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http://ssrn.com/abstract=1436468
 
 

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Diversification in Funds of Hedge Funds: Is it Possible to Overdiversify?


Stephen J. Brown


New York University - Stern School of Business

Greg N. Gregoriou


SUNY College at Plattsburgh; McGill University

Razvan C. Pascalau


SUNY College at Plattsburgh - School of Business and Economics

July 7, 2011


Abstract:     
Samuelson (1967) argues that as a general matter it is easy to show that investors should be maximally diversified. For this reason many institutions are attracted to diversified portfolios of hedge funds, referred to as Funds of Hedge Funds (FOFs). In this paper we examine a new database that separates out for the first time the effects of diversification (the number of underlying hedge funds) from scale (the magnitude of assets under management). We find with others that the variance reducing effects of diversification peter out once FOFs hold more than 20 underlying hedge funds. Yet the majority of FOFs are more diversified than this. We find a new and surprising result that this excess diversification actually increases the left tail risk exposure of FOFs particularly once we account for the extent to which hedge fund returns are smoothed. Furthermore the average FOF in our sample is more exposed to left tail risk than are naïve 1/N randomly chosen portfolios. This increase in tail risk is accompanied by lower returns which we attribute to the cost of necessary due diligence which increases with the number of underlying hedge funds in the FOFs .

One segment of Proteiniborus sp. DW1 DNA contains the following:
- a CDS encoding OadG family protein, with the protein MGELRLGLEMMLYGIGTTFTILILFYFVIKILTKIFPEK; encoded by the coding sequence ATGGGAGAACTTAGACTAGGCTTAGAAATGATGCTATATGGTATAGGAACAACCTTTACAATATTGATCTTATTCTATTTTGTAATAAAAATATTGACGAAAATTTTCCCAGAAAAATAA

Number of Pages in PDF File: 40

Keywords: Funds of Hedge Funds, Diversification, Tail Risk Exposure, Hedge Funds

JEL Classification: G23, G11, C32

working papers series


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Date posted: July 22, 2009 ; Last revised: July 9, 2011

Suggested Citation

Brown, Stephen J. and Gregoriou, Greg N. and Pascalau, Razvan C., Diversification in Funds of Hedge Funds: Is it Possible to Overdiversify? (July 7, 2011). Available at SSRN: http://ssrn.com/abstract=1436468 or http://dx.doi.org/10.2139/ssrn.1436468

Contact Information

Stephen J. Brown (Contact Author)
New York University - Stern School of Business ( email )
Stern School of Business
44 West 4th Street
New York, NY 10012-1126
United States
212-998-0306 (Phone)
212-995-4233 (Fax)
Greg N. Gregoriou
SUNY College at Plattsburgh ( email )
Plattsburgh, NY 12903
United States
McGill University ( email )
1001 Sherbrooke St. W
Montreal, Quebec H3A 1G5
Canada
Razvan C. Pascalau
SUNY College at Plattsburgh - School of Business and Economics ( email )
101 Broad Street
Plattsburgh, NY 12901
United States
518-564-4193 (Phone)
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